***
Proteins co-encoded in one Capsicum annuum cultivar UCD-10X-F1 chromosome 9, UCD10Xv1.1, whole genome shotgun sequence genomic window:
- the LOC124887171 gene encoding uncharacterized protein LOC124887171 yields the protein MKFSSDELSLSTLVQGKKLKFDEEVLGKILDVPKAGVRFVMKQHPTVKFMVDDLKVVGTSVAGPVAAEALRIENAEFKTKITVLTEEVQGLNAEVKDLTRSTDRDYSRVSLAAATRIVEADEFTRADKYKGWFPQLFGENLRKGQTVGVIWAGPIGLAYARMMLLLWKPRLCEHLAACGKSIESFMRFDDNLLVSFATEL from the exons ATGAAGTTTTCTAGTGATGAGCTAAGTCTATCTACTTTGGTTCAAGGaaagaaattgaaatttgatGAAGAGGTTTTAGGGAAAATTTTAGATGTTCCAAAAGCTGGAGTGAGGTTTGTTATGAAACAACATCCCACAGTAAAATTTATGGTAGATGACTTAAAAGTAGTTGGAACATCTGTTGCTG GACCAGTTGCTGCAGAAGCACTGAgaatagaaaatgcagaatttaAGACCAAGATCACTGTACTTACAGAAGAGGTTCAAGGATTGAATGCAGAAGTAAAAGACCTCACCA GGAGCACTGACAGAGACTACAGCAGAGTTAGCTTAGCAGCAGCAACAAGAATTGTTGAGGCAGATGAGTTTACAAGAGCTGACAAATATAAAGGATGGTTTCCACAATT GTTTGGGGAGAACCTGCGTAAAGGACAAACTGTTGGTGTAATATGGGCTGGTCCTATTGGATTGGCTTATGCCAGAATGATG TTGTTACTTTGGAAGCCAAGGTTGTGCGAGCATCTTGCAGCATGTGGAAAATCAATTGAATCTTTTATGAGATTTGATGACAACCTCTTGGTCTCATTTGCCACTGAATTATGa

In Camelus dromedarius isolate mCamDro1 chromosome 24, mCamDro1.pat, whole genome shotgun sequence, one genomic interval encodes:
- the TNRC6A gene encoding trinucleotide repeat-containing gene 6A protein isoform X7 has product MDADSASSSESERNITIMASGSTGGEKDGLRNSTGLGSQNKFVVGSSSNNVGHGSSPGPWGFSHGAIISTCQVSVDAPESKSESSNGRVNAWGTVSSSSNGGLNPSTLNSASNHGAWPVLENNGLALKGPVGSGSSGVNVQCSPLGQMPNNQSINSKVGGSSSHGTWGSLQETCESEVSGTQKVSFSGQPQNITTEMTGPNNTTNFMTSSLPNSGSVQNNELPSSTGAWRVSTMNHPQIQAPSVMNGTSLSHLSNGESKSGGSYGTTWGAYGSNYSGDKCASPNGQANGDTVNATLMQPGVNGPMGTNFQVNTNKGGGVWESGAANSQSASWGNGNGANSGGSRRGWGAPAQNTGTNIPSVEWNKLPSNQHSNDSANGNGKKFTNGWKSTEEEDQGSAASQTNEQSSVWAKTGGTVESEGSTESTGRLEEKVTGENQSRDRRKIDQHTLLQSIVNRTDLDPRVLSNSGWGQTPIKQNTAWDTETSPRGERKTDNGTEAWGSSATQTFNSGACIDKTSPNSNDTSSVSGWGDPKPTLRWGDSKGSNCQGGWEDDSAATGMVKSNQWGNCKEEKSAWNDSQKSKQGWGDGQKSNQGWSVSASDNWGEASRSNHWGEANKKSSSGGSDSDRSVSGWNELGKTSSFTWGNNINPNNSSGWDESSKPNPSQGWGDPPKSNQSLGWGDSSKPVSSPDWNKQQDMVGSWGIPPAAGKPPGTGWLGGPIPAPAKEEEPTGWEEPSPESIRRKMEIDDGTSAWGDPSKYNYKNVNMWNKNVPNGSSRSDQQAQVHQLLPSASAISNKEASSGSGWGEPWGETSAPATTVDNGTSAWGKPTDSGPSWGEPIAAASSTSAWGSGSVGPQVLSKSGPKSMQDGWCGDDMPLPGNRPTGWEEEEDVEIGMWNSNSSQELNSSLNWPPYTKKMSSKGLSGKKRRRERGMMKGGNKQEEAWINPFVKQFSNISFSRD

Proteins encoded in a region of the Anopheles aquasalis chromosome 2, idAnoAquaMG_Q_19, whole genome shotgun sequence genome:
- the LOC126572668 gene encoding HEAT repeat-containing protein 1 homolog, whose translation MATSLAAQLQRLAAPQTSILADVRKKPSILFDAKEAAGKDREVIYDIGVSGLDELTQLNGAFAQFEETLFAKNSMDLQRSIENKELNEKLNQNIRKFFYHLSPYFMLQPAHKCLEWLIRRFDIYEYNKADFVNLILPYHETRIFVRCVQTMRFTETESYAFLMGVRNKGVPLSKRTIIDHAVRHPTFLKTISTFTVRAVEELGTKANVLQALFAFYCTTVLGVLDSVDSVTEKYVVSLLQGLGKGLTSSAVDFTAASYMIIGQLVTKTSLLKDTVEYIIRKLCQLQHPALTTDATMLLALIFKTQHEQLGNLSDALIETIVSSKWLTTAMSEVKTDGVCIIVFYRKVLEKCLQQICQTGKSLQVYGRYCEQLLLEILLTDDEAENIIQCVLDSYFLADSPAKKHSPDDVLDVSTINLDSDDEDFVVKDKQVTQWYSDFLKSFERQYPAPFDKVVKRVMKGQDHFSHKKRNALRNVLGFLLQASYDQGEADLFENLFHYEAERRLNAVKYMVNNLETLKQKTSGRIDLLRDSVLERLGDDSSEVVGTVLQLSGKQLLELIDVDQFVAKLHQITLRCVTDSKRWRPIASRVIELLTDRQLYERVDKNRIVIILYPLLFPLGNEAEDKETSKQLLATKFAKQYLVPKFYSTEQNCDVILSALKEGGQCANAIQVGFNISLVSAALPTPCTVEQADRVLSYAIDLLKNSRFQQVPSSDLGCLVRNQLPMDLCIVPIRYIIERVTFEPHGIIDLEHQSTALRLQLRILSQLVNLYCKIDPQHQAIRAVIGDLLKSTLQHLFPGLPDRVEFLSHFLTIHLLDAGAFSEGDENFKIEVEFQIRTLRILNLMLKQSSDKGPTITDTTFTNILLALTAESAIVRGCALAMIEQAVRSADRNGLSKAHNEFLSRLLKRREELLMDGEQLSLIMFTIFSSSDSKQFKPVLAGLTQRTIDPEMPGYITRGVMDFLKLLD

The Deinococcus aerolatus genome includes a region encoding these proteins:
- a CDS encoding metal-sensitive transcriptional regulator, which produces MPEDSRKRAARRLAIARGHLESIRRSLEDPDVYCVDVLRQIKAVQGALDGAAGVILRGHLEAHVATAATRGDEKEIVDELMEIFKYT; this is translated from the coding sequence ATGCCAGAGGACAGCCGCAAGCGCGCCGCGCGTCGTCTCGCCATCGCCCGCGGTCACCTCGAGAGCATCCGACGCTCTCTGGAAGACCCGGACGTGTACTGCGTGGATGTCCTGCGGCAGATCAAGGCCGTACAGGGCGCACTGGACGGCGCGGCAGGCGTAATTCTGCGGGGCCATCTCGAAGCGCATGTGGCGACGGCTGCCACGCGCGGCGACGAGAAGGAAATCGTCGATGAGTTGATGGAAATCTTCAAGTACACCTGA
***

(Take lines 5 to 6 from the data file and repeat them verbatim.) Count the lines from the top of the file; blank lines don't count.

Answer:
Proteins encoded in a region of the Anopheles aquasalis chromosome 2, idAnoAquaMG_Q_19, whole genome shotgun sequence genome:
- the LOC126572668 gene encoding HEAT repeat-containing protein 1 homolog, whose translation MATSLAAQLQRLAAPQTSILADVRKKPSILFDAKEAAGKDREVIYDIGVSGLDELTQLNGAFAQFEETLFAKNSMDLQRSIENKELNEKLNQNIRKFFYHLSPYFMLQPAHKCLEWLIRRFDIYEYNKADFVNLILPYHETRIFVRCVQTMRFTETESYAFLMGVRNKGVPLSKRTIIDHAVRHPTFLKTISTFTVRAVEELGTKANVLQALFAFYCTTVLGVLDSVDSVTEKYVVSLLQGLGKGLTSSAVDFTAASYMIIGQLVTKTSLLKDTVEYIIRKLCQLQHPALTTDATMLLALIFKTQHEQLGNLSDALIETIVSSKWLTTAMSEVKTDGVCIIVFYRKVLEKCLQQICQTGKSLQVYGRYCEQLLLEILLTDDEAENIIQCVLDSYFLADSPAKKHSPDDVLDVSTINLDSDDEDFVVKDKQVTQWYSDFLKSFERQYPAPFDKVVKRVMKGQDHFSHKKRNALRNVLGFLLQASYDQGEADLFENLFHYEAERRLNAVKYMVNNLETLKQKTSGRIDLLRDSVLERLGDDSSEVVGTVLQLSGKQLLELIDVDQFVAKLHQITLRCVTDSKRWRPIASRVIELLTDRQLYERVDKNRIVIILYPLLFPLGNEAEDKETSKQLLATKFAKQYLVPKFYSTEQNCDVILSALKEGGQCANAIQVGFNISLVSAALPTPCTVEQADRVLSYAIDLLKNSRFQQVPSSDLGCLVRNQLPMDLCIVPIRYIIERVTFEPHGIIDLEHQSTALRLQLRILSQLVNLYCKIDPQHQAIRAVIGDLLKSTLQHLFPGLPDRVEFLSHFLTIHLLDAGAFSEGDENFKIEVEFQIRTLRILNLMLKQSSDKGPTITDTTFTNILLALTAESAIVRGCALAMIEQAVRSADRNGLSKAHNEFLSRLLKRREELLMDGEQLSLIMFTIFSSSDSKQFKPVLAGLTQRTIDPEMPGYITRGVMDFLKLLD